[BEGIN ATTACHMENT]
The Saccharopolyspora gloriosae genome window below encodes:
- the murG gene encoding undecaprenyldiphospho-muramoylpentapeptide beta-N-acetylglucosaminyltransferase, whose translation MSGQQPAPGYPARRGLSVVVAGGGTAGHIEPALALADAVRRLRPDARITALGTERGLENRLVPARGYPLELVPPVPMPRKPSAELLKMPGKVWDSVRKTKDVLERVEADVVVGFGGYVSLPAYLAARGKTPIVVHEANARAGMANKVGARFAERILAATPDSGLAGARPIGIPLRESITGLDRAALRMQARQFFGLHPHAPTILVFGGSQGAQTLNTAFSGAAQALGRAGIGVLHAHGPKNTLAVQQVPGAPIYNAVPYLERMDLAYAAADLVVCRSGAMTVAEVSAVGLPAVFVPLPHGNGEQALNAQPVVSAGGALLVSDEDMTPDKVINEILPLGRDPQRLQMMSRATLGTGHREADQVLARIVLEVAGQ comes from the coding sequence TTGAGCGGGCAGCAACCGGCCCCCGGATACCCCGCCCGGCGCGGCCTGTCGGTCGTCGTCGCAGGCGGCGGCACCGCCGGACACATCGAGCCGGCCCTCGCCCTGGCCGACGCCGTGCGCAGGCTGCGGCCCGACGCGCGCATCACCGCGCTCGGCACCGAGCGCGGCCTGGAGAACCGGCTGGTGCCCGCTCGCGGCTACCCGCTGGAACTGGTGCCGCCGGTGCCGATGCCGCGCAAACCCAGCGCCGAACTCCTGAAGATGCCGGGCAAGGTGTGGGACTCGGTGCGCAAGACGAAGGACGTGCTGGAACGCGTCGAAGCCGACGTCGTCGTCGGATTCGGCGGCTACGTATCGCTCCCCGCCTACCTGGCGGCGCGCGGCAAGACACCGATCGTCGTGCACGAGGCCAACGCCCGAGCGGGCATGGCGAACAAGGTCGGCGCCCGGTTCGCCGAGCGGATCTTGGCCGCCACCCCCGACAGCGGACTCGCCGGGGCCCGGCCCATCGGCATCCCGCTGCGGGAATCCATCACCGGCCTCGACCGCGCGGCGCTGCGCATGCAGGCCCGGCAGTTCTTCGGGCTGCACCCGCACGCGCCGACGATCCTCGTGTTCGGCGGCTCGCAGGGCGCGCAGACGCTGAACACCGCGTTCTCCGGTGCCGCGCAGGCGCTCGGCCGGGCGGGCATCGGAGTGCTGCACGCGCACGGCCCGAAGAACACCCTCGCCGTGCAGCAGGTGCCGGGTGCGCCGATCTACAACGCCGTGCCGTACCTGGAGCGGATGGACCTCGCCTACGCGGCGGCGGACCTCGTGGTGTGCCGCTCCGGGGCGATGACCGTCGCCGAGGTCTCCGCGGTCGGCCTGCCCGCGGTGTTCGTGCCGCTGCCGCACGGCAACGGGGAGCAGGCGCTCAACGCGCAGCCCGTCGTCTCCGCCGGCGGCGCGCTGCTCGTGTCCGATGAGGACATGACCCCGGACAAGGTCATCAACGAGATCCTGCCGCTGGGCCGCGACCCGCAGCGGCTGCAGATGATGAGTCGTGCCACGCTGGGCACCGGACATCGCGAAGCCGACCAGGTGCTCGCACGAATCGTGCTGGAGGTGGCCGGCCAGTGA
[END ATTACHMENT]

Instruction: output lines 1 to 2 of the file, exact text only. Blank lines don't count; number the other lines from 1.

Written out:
The Saccharopolyspora gloriosae genome window below encodes:
- the murG gene encoding undecaprenyldiphospho-muramoylpentapeptide beta-N-acetylglucosaminyltransferase, whose translation MSGQQPAPGYPARRGLSVVVAGGGTAGHIEPALALADAVRRLRPDARITALGTERGLENRLVPARGYPLELVPPVPMPRKPSAELLKMPGKVWDSVRKTKDVLERVEADVVVGFGGYVSLPAYLAARGKTPIVVHEANARAGMANKVGARFAERILAATPDSGLAGARPIGIPLRESITGLDRAALRMQARQFFGLHPHAPTILVFGGSQGAQTLNTAFSGAAQALGRAGIGVLHAHGPKNTLAVQQVPGAPIYNAVPYLERMDLAYAAADLVVCRSGAMTVAEVSAVGLPAVFVPLPHGNGEQALNAQPVVSAGGALLVSDEDMTPDKVINEILPLGRDPQRLQMMSRATLGTGHREADQVLARIVLEVAGQ comes from the coding sequence TTGAGCGGGCAGCAACCGGCCCCCGGATACCCCGCCCGGCGCGGCCTGTCGGTCGTCGTCGCAGGCGGCGGCACCGCCGGACACATCGAGCCGGCCCTCGCCCTGGCCGACGCCGTGCGCAGGCTGCGGCCCGACGCGCGCATCACCGCGCTCGGCACCGAGCGCGGCCTGGAGAACCGGCTGGTGCCCGCTCGCGGCTACCCGCTGGAACTGGTGCCGCCGGTGCCGATGCCGCGCAAACCCAGCGCCGAACTCCTGAAGATGCCGGGCAAGGTGTGGGACTCGGTGCGCAAGACGAAGGACGTGCTGGAACGCGTCGAAGCCGACGTCGTCGTCGGATTCGGCGGCTACGTATCGCTCCCCGCCTACCTGGCGGCGCGCGGCAAGACACCGATCGTCGTGCACGAGGCCAACGCCCGAGCGGGCATGGCGAACAAGGTCGGCGCCCGGTTCGCCGAGCGGATCTTGGCCGCCACCCCCGACAGCGGACTCGCCGGGGCCCGGCCCATCGGCATCCCGCTGCGGGAATCCATCACCGGCCTCGACCGCGCGGCGCTGCGCATGCAGGCCCGGCAGTTCTTCGGGCTGCACCCGCACGCGCCGACGATCCTCGTGTTCGGCGGCTCGCAGGGCGCGCAGACGCTGAACACCGCGTTCTCCGGTGCCGCGCAGGCGCTCGGCCGGGCGGGCATCGGAGTGCTGCACGCGCACGGCCCGAAGAACACCCTCGCCGTGCAGCAGGTGCCGGGTGCGCCGATCTACAACGCCGTGCCGTACCTGGAGCGGATGGACCTCGCCTACGCGGCGGCGGACCTCGTGGTGTGCCGCTCCGGGGCGATGACCGTCGCCGAGGTCTCCGCGGTCGGCCTGCCCGCGGTGTTCGTGCCGCTGCCGCACGGCAACGGGGAGCAGGCGCTCAACGCGCAGCCCGTCGTCTCCGCCGGCGGCGCGCTGCTCGTGTCCGATGAGGACATGACCCCGGACAAGGTCATCAACGAGATCCTGCCGCTGGGCCGCGACCCGCAGCGGCTGCAGATGATGAGTCGTGCCACGCTGGGCACCGGACATCGCGAAGCCGACCAGGTGCTCGCACGAATCGTGCTGGAGGTGGCCGGCCAGTGA